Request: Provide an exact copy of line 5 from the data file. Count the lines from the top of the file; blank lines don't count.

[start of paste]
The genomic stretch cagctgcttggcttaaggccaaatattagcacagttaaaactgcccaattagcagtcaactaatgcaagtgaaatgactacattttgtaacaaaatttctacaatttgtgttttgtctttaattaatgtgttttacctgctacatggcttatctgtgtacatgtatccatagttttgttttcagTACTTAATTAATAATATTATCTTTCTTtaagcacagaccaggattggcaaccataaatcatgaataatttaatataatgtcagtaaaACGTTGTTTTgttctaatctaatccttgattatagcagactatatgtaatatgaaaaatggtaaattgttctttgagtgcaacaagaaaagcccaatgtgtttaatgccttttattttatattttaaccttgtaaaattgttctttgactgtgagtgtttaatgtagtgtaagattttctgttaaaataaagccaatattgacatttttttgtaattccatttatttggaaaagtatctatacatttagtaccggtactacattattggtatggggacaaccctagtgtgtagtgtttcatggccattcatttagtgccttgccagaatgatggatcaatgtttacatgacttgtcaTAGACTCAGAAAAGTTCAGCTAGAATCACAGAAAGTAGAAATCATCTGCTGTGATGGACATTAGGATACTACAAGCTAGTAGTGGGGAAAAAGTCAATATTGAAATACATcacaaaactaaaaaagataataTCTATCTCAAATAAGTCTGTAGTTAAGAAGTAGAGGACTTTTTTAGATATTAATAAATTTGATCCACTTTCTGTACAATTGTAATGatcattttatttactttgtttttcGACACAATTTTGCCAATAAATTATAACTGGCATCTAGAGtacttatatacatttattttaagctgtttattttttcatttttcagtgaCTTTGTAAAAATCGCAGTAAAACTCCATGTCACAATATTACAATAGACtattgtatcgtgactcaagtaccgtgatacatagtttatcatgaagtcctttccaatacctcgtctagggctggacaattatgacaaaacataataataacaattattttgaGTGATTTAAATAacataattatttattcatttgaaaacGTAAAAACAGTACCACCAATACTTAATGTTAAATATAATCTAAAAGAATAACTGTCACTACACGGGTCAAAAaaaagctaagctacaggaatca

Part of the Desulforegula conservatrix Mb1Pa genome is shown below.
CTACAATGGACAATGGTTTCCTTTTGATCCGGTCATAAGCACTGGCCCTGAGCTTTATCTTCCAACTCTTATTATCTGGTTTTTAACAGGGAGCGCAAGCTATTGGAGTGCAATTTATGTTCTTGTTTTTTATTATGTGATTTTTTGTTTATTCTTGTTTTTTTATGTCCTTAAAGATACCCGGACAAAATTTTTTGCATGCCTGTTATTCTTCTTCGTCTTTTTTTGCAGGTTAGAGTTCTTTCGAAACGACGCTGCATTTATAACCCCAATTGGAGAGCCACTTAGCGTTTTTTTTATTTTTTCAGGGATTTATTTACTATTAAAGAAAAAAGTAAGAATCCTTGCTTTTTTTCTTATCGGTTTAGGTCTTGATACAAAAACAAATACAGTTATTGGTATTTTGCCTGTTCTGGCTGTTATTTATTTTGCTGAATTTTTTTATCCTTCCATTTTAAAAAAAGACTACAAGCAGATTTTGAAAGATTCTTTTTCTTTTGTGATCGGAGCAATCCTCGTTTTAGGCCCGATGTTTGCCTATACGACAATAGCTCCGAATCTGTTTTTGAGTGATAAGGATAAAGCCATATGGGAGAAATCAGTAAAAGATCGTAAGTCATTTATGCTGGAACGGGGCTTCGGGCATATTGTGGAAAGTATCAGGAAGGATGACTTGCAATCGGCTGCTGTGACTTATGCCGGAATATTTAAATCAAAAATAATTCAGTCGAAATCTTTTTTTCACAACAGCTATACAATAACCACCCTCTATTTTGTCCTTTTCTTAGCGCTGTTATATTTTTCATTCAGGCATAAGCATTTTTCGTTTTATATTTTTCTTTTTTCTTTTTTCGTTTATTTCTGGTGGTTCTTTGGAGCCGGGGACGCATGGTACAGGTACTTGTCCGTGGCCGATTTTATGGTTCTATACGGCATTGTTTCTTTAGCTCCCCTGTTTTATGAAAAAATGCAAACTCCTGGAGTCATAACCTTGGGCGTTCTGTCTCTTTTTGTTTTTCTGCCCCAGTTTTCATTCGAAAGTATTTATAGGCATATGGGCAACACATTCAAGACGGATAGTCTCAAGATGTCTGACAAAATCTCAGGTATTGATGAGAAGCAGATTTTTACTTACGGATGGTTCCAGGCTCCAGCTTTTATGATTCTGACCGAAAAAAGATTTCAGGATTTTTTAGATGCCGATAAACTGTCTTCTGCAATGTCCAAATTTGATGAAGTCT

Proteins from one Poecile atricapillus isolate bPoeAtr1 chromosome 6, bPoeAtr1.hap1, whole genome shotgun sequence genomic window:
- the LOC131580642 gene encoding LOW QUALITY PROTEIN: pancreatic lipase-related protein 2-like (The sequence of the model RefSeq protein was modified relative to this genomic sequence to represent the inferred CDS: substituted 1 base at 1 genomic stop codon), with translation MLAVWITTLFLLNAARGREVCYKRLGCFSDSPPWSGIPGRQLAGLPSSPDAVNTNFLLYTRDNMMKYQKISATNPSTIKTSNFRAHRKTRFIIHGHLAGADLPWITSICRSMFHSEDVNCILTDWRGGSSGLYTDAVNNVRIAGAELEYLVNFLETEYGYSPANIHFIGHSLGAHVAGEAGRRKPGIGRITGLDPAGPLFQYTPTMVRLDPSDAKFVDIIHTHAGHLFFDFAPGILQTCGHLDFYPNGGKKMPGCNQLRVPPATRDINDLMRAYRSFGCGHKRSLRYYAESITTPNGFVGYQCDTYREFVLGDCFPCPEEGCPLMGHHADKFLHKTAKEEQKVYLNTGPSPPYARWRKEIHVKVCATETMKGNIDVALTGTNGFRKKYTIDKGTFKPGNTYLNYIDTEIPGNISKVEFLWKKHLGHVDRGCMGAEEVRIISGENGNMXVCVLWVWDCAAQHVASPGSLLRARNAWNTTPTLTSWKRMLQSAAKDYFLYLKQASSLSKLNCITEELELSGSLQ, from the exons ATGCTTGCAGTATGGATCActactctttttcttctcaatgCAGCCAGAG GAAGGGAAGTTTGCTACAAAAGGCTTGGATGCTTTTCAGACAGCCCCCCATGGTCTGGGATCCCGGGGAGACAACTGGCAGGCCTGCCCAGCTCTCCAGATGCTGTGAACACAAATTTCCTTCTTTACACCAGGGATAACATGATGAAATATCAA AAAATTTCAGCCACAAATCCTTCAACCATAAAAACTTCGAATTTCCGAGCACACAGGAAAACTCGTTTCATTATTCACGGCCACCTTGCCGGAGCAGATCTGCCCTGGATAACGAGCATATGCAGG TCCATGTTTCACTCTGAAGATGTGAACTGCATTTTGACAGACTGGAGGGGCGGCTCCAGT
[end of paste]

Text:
- the LOC131580642 gene encoding LOW QUALITY PROTEIN: pancreatic lipase-related protein 2-like (The sequence of the model RefSeq protein was modified relative to this genomic sequence to represent the inferred CDS: substituted 1 base at 1 genomic stop codon), with translation MLAVWITTLFLLNAARGREVCYKRLGCFSDSPPWSGIPGRQLAGLPSSPDAVNTNFLLYTRDNMMKYQKISATNPSTIKTSNFRAHRKTRFIIHGHLAGADLPWITSICRSMFHSEDVNCILTDWRGGSSGLYTDAVNNVRIAGAELEYLVNFLETEYGYSPANIHFIGHSLGAHVAGEAGRRKPGIGRITGLDPAGPLFQYTPTMVRLDPSDAKFVDIIHTHAGHLFFDFAPGILQTCGHLDFYPNGGKKMPGCNQLRVPPATRDINDLMRAYRSFGCGHKRSLRYYAESITTPNGFVGYQCDTYREFVLGDCFPCPEEGCPLMGHHADKFLHKTAKEEQKVYLNTGPSPPYARWRKEIHVKVCATETMKGNIDVALTGTNGFRKKYTIDKGTFKPGNTYLNYIDTEIPGNISKVEFLWKKHLGHVDRGCMGAEEVRIISGENGNMXVCVLWVWDCAAQHVASPGSLLRARNAWNTTPTLTSWKRMLQSAAKDYFLYLKQASSLSKLNCITEELELSGSLQ, from the exons ATGCTTGCAGTATGGATCActactctttttcttctcaatgCAGCCAGAG GAAGGGAAGTTTGCTACAAAAGGCTTGGATGCTTTTCAGACAGCCCCCCATGGTCTGGGATCCCGGGGAGACAACTGGCAGGCCTGCCCAGCTCTCCAGATGCTGTGAACACAAATTTCCTTCTTTACACCAGGGATAACATGATGAAATATCAA AAAATTTCAGCCACAAATCCTTCAACCATAAAAACTTCGAATTTCCGAGCACACAGGAAAACTCGTTTCATTATTCACGGCCACCTTGCCGGAGCAGATCTGCCCTGGATAACGAGCATATGCAGG TCCATGTTTCACTCTGAAGATGTGAACTGCATTTTGACAGACTGGAGGGGCGGCTCCAGT